To enhance the adaptive capacity of Australia’s marine biodiversity and resources to climate change risks through the development of flexible climate change adaptation policy, management and governance strategies.Adaptation to projected and unexpected changes in marine systems requires science, policy and practice to be well understood and connected. Connecting these domains means much more than ensuring policy-makers and practitioners have access to scientific information about potential direct and indirect impacts of climate change. It implies that the lines of communication between policy, practice and science are open, respectful and inclusive. These qualities form the foundations of the methodology currently being developed within the Policy Theme, to contribute to adaptation.
As with other themes of the Adaptation Network for Marine Biodiversity and Resources, the Policy Theme is oriented to outcomes and action. We are undertaking sectoral case studies in collaboration with industry members, policy analysts, biophysical and social scientists. The first stage of this process involves ‘mapping’ the contemporary science-policy environment of a particular case study sector across relevant jurisdictions. This policy analysis will allow us to engage with the industry about the state of play for a case study sector with respect to, for instance, how the regulatory and management environment constrains and/or enables adaptation among industry and policy practitioners. The second stage of the process will involve stakeholder surveys in parallel with workshops. These processes are targeted towards developing a better understanding of critical knowledge and policy gaps and opportunities, as well as vulnerabilities, sources of resilience and adaptive capacity within the sector at different geographical locations and scales. Finally, drawing the earlier strands together, the Policy Theme will be able to furnish our collaborators—policy-makers and practitioners, scientists and industry members – with workable approaches to adaptation, relevant research questions and potentially useful information to feed into the policy process at different jurisdictional scales.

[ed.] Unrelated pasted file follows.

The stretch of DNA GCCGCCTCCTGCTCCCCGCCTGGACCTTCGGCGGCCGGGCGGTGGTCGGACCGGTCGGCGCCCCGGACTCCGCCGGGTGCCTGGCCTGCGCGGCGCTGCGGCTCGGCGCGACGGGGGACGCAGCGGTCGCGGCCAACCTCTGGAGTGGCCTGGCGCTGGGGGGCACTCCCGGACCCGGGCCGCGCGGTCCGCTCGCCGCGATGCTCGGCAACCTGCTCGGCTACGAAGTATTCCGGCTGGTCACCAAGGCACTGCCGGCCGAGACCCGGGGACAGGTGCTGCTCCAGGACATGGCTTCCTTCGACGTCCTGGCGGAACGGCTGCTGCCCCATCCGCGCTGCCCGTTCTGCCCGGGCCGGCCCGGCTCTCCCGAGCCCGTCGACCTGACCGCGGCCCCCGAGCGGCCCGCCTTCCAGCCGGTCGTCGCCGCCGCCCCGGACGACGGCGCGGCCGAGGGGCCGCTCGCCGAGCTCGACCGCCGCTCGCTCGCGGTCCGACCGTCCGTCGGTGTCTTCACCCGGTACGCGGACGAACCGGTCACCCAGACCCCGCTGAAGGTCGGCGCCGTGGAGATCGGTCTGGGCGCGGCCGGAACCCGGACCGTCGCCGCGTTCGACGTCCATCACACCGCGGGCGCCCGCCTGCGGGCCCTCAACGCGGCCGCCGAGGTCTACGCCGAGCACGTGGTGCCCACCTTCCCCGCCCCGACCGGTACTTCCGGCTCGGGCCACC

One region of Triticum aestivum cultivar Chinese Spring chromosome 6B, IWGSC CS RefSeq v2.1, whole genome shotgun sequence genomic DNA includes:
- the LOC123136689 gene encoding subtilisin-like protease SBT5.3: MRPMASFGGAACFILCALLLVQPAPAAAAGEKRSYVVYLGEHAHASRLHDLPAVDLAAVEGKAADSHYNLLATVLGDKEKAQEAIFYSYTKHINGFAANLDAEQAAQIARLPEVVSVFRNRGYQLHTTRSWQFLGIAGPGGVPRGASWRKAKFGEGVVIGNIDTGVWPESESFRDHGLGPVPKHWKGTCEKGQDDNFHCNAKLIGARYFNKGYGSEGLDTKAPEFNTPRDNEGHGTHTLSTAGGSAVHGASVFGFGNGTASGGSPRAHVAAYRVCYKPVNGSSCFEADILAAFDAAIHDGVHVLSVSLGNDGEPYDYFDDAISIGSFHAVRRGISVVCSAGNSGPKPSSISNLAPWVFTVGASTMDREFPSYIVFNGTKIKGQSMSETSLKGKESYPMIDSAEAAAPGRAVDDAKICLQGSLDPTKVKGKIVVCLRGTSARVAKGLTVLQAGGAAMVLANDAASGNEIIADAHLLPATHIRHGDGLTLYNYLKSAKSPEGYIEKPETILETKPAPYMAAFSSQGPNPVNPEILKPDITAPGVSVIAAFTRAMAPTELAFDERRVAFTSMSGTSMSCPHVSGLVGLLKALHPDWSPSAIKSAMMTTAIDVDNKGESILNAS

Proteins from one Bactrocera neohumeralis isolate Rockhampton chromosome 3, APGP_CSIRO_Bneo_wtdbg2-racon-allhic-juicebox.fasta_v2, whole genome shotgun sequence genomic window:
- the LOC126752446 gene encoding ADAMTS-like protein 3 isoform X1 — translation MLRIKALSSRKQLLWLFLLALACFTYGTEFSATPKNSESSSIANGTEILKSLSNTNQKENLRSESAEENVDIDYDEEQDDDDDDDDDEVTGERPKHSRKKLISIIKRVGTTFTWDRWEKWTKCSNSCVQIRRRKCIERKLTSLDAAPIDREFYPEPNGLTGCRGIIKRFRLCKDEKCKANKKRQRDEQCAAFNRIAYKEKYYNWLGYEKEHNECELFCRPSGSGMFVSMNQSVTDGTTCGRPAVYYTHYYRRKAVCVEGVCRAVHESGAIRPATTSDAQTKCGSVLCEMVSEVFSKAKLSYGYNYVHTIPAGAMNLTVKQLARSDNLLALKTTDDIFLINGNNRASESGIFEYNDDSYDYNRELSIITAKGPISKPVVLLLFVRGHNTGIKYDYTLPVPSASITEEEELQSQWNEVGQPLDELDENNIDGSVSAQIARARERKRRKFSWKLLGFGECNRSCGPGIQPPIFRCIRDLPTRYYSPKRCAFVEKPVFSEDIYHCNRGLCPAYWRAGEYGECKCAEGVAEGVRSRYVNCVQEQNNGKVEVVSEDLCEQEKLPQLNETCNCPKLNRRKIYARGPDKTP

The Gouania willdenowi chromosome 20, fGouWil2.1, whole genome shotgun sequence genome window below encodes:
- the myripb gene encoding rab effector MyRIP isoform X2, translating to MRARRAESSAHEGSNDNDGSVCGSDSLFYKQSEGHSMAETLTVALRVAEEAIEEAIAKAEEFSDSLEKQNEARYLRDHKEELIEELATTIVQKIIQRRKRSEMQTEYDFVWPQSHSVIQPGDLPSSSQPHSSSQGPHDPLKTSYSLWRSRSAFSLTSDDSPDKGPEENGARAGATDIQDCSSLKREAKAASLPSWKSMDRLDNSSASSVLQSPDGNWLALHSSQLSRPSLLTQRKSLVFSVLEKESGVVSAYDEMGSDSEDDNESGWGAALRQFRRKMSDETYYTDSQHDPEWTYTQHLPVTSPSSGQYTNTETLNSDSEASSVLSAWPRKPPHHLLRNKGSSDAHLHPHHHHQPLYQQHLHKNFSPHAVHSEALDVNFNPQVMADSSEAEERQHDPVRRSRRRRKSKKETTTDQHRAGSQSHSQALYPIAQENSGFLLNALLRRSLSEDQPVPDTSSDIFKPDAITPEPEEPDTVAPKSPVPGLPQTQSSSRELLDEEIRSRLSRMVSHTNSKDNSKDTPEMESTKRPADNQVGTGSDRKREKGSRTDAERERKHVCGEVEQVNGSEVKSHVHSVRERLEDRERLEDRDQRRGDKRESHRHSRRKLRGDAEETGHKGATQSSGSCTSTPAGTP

The planned case studies are as follows:
• The edible oyster industry (pilot study: 2009-2011)
• Regional Marine Protected Areas (2010-2012)
• The Commonwealth Trawl Fishery (2011-2012)
The pilot research with the oyster industry will allow our team to hone this novel collaborative methodology to ensure it is efficient, rigorous and appropriately inclusive. This case is now developing rapidly. Watch this space for more information.
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